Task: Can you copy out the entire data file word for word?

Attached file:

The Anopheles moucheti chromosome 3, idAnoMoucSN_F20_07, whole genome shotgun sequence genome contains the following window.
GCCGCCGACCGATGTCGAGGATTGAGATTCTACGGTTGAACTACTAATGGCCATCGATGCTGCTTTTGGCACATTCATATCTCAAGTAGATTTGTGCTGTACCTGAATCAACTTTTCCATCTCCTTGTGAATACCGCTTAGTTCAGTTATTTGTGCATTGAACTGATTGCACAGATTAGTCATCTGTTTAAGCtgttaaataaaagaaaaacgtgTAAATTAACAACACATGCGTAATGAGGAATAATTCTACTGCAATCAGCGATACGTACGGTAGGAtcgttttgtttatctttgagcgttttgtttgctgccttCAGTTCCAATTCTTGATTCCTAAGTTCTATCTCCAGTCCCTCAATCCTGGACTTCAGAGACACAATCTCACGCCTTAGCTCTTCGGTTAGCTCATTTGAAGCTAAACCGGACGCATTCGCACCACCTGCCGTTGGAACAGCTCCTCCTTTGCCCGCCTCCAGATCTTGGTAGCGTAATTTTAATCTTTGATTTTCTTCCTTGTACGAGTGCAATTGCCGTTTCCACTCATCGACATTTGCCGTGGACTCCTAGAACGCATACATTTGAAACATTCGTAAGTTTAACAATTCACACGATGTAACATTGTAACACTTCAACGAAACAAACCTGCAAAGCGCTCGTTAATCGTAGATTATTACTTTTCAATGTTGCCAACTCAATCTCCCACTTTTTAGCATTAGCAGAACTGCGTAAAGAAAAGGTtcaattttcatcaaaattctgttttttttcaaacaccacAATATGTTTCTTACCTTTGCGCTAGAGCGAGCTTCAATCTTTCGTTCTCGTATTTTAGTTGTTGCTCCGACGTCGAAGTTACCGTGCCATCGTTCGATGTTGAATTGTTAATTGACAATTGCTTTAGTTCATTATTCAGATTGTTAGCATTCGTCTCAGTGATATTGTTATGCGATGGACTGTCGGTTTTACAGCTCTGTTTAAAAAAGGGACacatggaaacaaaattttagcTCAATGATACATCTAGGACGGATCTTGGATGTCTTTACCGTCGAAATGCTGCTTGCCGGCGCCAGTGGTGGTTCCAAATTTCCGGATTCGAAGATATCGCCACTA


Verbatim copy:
The Anopheles moucheti chromosome 3, idAnoMoucSN_F20_07, whole genome shotgun sequence genome contains the following window.
GCCGCCGACCGATGTCGAGGATTGAGATTCTACGGTTGAACTACTAATGGCCATCGATGCTGCTTTTGGCACATTCATATCTCAAGTAGATTTGTGCTGTACCTGAATCAACTTTTCCATCTCCTTGTGAATACCGCTTAGTTCAGTTATTTGTGCATTGAACTGATTGCACAGATTAGTCATCTGTTTAAGCtgttaaataaaagaaaaacgtgTAAATTAACAACACATGCGTAATGAGGAATAATTCTACTGCAATCAGCGATACGTACGGTAGGAtcgttttgtttatctttgagcgttttgtttgctgccttCAGTTCCAATTCTTGATTCCTAAGTTCTATCTCCAGTCCCTCAATCCTGGACTTCAGAGACACAATCTCACGCCTTAGCTCTTCGGTTAGCTCATTTGAAGCTAAACCGGACGCATTCGCACCACCTGCCGTTGGAACAGCTCCTCCTTTGCCCGCCTCCAGATCTTGGTAGCGTAATTTTAATCTTTGATTTTCTTCCTTGTACGAGTGCAATTGCCGTTTCCACTCATCGACATTTGCCGTGGACTCCTAGAACGCATACATTTGAAACATTCGTAAGTTTAACAATTCACACGATGTAACATTGTAACACTTCAACGAAACAAACCTGCAAAGCGCTCGTTAATCGTAGATTATTACTTTTCAATGTTGCCAACTCAATCTCCCACTTTTTAGCATTAGCAGAACTGCGTAAAGAAAAGGTtcaattttcatcaaaattctgttttttttcaaacaccacAATATGTTTCTTACCTTTGCGCTAGAGCGAGCTTCAATCTTTCGTTCTCGTATTTTAGTTGTTGCTCCGACGTCGAAGTTACCGTGCCATCGTTCGATGTTGAATTGTTAATTGACAATTGCTTTAGTTCATTATTCAGATTGTTAGCATTCGTCTCAGTGATATTGTTATGCGATGGACTGTCGGTTTTACAGCTCTGTTTAAAAAAGGGACacatggaaacaaaattttagcTCAATGATACATCTAGGACGGATCTTGGATGTCTTTACCGTCGAAATGCTGCTTGCCGGCGCCAGTGGTGGTTCCAAATTTCCGGATTCGAAGATATCGCCACTA